We reviewed the fascinating illustrated talk by Martin Howell, it was sad that due to the very bad weather only 9 people came. This raised £40 for the Church Fabric Fund

Our next event is the WW1 Talk with Jim Woolley from Ottery Heritage on Thursday 30th Nov in the Church at 7:30 pm.

For the culmination of the 100 years since WW1 it was decided to mark this with a Themed WW1 afternoon tea in the Church or village hall, war time cakes and music. Suggested date Saturday 10th November 2018.

George : Has been looking at the horrific events after the Monmouth Rebellion, (1685) the South West was littered the decaying bodies hung in cages from churches and at Cross Roads after being boiled in pitch.  Bitterly Cross was one such place. Between Feniton and Talaton.

This links gives the account of the time:

 We discussed child labour in the mines, mills and small boys working for chimney sweeps, Jenny related the story of a young girl who had stolen a violin case, all driven by poverty, followed by harsh sentencing in the courts.

This tells more:

George  spoke of the American grave yard and the French Prisoners of war


He also told us the Dartmoor Jail Museum was worth a visit.

I related my conversation with my grandson regarding the Devon dialect, he had not heard of regional accents,   the Cornish spoke late Anglo Saxon and had their own language, which is being revived in an effort for it not to be lost.

Bob is enjoying the garden, and told us about the  Indian service  1930/32 medal with 2 bars.  There was a Water Carrier medal. The English detachment did not get involved with the skirmishes, but if a white person involved they would shoot. His father served in India in the 1930s. Sadly, all his father’s effects were lost when his home was cleared after his death.

Jenny  has a relative of the Horsey family  of Clifton May Banks House. Sadly, with the wills destroyed in the second world war the line is not easy to follow.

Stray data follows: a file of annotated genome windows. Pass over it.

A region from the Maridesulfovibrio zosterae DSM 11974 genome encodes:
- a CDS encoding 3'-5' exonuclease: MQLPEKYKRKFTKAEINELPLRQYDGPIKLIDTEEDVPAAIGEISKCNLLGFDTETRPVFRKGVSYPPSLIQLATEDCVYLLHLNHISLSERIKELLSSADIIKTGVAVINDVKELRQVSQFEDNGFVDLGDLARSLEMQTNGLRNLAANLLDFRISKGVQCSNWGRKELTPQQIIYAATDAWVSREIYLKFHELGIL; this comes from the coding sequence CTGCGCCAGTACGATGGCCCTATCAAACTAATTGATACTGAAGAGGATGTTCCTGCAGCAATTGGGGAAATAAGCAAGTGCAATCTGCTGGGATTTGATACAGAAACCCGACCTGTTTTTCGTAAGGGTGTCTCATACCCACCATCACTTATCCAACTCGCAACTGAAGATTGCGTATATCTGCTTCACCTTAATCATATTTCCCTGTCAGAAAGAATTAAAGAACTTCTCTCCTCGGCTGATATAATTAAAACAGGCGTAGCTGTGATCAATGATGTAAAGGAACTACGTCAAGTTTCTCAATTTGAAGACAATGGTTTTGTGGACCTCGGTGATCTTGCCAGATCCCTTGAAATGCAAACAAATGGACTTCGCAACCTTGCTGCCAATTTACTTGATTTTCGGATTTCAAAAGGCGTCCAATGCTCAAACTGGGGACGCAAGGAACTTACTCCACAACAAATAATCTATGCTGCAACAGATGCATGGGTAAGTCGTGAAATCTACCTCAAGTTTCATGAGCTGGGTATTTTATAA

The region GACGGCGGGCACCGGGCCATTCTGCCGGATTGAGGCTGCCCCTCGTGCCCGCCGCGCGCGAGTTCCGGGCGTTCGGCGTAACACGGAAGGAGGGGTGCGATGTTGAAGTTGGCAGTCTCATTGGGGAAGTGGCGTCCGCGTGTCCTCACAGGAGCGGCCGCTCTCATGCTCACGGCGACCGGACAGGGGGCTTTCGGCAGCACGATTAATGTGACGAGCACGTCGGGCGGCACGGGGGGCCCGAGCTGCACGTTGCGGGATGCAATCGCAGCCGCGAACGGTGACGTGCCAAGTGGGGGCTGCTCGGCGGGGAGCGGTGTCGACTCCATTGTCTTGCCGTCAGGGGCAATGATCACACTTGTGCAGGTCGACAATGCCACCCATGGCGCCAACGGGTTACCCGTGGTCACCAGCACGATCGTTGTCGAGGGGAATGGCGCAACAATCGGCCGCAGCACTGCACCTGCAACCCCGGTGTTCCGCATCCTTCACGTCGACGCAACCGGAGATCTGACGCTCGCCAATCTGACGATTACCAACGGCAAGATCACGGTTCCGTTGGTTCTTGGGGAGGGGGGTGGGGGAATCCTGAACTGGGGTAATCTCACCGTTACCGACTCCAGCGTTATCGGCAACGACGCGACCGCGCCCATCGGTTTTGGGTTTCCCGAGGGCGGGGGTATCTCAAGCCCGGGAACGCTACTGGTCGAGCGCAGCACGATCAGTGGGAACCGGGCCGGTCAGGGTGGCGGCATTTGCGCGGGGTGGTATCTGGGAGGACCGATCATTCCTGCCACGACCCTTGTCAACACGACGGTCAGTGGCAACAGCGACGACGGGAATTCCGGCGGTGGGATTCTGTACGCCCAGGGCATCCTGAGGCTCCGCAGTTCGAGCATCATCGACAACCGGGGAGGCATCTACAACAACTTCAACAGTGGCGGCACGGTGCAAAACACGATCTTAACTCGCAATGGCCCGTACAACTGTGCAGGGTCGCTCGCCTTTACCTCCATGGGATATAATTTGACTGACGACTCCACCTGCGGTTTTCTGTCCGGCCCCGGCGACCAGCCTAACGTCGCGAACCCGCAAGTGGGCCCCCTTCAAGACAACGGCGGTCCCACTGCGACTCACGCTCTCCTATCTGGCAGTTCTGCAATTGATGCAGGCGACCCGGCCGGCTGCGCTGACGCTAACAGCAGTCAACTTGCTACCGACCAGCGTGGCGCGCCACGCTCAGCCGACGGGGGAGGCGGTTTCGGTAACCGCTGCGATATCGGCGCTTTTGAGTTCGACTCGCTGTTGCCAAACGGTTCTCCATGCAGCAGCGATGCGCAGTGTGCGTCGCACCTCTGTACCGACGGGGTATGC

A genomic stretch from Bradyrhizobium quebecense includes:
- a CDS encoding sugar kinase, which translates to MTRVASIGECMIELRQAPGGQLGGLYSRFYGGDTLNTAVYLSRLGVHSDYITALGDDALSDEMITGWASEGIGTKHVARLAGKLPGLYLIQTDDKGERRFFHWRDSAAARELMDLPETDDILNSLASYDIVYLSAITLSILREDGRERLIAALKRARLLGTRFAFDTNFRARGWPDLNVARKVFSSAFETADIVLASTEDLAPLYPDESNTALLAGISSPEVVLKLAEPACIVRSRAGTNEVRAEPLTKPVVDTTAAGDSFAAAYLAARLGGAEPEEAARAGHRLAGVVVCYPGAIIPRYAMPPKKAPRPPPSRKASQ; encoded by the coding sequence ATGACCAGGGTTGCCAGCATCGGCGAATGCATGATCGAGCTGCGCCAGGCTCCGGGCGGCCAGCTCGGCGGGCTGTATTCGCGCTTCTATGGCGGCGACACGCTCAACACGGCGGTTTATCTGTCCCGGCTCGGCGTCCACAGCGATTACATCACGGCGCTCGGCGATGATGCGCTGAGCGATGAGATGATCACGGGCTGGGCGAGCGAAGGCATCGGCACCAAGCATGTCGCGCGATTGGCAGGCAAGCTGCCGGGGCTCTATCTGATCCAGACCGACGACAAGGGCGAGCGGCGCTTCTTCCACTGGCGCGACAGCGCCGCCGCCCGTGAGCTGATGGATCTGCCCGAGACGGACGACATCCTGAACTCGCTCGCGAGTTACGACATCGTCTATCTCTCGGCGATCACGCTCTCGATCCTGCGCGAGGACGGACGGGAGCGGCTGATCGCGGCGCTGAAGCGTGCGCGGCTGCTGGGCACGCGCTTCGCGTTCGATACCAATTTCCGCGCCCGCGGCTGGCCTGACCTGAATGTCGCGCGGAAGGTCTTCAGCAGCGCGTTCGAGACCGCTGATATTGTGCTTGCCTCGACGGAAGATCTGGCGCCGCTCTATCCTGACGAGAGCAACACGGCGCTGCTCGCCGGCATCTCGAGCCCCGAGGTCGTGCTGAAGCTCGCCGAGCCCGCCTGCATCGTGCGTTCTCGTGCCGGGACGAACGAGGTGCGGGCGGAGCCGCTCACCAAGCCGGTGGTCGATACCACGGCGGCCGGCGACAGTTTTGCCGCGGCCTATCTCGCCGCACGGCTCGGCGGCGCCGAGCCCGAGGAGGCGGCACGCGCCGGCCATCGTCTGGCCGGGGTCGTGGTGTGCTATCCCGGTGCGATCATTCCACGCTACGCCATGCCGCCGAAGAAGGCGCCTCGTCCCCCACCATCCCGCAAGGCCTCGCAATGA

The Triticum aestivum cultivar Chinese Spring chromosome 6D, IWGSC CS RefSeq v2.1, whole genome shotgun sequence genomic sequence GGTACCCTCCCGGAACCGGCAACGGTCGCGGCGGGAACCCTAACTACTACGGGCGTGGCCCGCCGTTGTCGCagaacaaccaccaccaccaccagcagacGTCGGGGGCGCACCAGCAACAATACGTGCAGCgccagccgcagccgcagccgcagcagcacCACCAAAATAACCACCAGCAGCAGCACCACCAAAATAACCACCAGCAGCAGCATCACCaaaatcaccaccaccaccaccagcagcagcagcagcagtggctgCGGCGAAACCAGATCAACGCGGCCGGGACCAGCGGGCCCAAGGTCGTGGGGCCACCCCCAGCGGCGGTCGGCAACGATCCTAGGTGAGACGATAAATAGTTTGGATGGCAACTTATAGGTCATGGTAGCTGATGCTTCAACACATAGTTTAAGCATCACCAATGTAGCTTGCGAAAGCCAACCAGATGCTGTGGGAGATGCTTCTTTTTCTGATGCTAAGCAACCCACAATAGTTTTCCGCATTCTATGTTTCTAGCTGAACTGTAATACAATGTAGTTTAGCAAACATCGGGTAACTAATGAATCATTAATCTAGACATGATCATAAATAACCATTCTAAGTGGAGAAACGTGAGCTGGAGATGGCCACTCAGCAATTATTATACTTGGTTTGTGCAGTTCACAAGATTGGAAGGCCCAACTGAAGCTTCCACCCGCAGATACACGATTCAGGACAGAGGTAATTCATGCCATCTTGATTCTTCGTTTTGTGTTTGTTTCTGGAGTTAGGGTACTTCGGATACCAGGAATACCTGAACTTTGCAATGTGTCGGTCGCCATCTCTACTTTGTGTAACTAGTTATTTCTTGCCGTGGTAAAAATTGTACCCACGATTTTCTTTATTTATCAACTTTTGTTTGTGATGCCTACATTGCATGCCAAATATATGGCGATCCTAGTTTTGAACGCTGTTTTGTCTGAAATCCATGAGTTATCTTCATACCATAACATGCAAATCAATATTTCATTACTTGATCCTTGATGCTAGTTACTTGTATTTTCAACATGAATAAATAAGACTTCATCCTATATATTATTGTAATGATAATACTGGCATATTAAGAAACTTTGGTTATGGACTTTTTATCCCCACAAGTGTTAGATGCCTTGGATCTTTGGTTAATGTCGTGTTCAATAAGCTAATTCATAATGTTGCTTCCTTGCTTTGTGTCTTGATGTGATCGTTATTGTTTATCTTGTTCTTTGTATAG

Brenda brought along her Grandfather’s postcards from WW1, he was a Batman to an Officer. The cards are written with a pencil, only the Officers had access to ink! He was in hospital in Birmingham in July 1917, using the dates from the postmarks Brenda has worked out where in the world he was at the time of posting.

While searching the newspaper archives Brenda found some articles relating to Cecil Harris  of Bricklands now Appletrees. behind the Nog Inn.  Samuel, his father lived at Pound House in Payhembury he was a carpenter and wheelwright.  Cecil was a carriage builder. In  1928,  when the building  of council houses was proposed, he criticised the siting of the council houses because he thought it more sensible they should be near the Station where there was a mains sewer that could be used instead of the proposed site in Station Road. He also worried about flooding in front of Bricklands. He went with the nickname  “Crab Apple Face.”   His wife died in  a cycle accident.

Cecil  had the first motor garage in the area , he was offered the Vauxhall dealership, but he thought cars had no future and turned it down. Arthur, Cecil’s son was  put forward for e military medal.

Brenda attended the DFHS conference  and mentioned the Heathcote family who were keen on education and erected a school. At the conference Brenda met the author of a new book about  Thomas Fowler, an inventor from Torrington who invented a calculating machine.



 Geoff told us of a family with 22 children raised  in a bigamist marriage, the father remarried the 1st wife to legitimise the children inc a spell in Canada.

Alan has seen the item on the Spotlight news about Drowners Huts on the River Frome in Dorset, for the men  working on the  water meadows.  He asked if the small derelict shed at Fenny Bridges would have been such a building?

Alan also recalled a boundary change that meant Feniton Parish were responsible for the maintenance of the Bridge.

It was a lively and fascinating evening, thank you all.


Next meeting 8pm in the Nog Inn on 7th December 2017.